Publicado por: Ricardo Shimosakai | 25/12/2015

Accessible Cambridge with the European Network of Accessible Tourism


Martyn Sibley is a passionate disability campaigner, who is dedicated to inspiring, informing and changing the world around disability issuesMartyn Sibley is a passionate disability campaigner, who is dedicated to inspiring, informing and changing the world around disability issues

I grew up in the market town of St.Ives, which is 20 minutes from the beautiful city of Cambridge. In my childhood I never really appreciated the history and culture of my town. It was only in showing university and work colleagues around later on that I engaged with everything it had to offer. That is to say beyond the pubs and clubs used aged 18

Ivor Ambrose is the Managing Director of ENAT (European Network for Accessible Tourism). We first spoke when I was on my way to Lithuania in 2012 with Filipe for my EEDR (Epic European Disability Roadtrip). He was impressed I’d managed to fund my costs, plan such a big trip, and highlight it every step of the way. He’s the reason I spoke in Brussels last year and in Madrid recently. He’s an adviser for our startup company Accomable. He’s a great guy and someone I would now call a friend.

So how’s this for syncronicity? Ivors brother Tom lives in Cambridge. With Kasia, the four of us met in the city centre recently. Tom studied at Emmanuel College and later was the vicar in an area of Cambridge called Trumpington.Upon visiting the college with Tom’s uni pass, Ivor enquired about my Lithuanian grandad who, after being a refugee in World War 2, rose to become head butler at Emmanuel. He passed away when I was 14 and we were close at the time. The guy we asked knew my grandad, and showed us a stunning portrait painting of him with the college master (please see the photo below). Finally my mum was brought up in Trumpington. Just amazing syncronicity!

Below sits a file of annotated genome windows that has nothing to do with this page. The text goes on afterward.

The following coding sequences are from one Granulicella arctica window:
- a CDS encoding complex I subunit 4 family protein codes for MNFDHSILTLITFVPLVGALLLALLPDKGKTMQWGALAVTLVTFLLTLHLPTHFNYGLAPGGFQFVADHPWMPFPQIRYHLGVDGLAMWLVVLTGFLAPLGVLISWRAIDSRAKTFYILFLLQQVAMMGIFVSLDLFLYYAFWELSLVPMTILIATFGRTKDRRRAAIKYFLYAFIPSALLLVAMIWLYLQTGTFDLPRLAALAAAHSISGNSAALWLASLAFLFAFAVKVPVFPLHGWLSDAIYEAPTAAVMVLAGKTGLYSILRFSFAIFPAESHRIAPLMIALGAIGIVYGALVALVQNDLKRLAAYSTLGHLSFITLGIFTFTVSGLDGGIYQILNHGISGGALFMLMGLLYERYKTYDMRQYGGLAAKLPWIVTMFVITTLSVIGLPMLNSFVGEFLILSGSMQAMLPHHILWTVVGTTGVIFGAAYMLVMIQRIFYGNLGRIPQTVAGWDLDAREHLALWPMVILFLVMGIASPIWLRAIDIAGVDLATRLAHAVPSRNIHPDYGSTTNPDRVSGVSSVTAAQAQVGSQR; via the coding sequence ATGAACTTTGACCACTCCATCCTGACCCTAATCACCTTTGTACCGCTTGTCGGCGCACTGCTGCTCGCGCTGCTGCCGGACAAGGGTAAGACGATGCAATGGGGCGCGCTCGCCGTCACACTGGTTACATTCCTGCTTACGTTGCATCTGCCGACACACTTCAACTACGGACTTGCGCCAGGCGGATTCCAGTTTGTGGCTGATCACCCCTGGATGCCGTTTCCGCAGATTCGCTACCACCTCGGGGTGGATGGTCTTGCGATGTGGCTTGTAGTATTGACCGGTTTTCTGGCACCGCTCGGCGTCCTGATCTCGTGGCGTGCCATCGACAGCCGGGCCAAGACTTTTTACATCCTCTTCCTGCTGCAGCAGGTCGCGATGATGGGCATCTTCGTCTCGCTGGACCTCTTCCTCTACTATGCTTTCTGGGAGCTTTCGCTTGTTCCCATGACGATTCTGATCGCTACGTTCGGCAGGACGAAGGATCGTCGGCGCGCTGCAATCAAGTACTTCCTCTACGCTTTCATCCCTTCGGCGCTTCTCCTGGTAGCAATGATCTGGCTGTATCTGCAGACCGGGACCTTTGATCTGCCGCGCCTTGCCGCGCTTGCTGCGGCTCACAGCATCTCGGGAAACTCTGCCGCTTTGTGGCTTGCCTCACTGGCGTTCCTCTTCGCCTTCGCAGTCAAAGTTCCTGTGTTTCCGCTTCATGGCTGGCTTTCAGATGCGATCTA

Following these amazing coincidences, the four of us enjoyed the beautiful grounds of the college. We then ate a very scrumptious lunch in the ‘grad pad’. Followed by an attempt at punting.

For those who don’t know, punting is very famous in Cambridge. It’s one of the main things to do there. Unfortunately despite being able to get my wheelchair on specific punts, I’d hit my head on the bridges. We suggested using a hoist to lift someone like me into the punt in future.

Afterwards we enjoyed a stroll/roll and chin wag by the river, through the beautiful grounds of Kings College and into the market square. The sun was shining like it was Spain. The coffee was Italian. Ivor was to soon head back to Greece. I think we all enjoyed the worldly cosmopolitan nature of the afternoon

I’m so inspired to open Cambridge up to the world, I’m looking to start ‘Accessible Cambridge’. So if you want to come to the beautiful city, I can help with accessible accommodation/airport transfers and mobility equipment. Plus I’ll give you an accessible tour!

Source: Huffpost Livestyle


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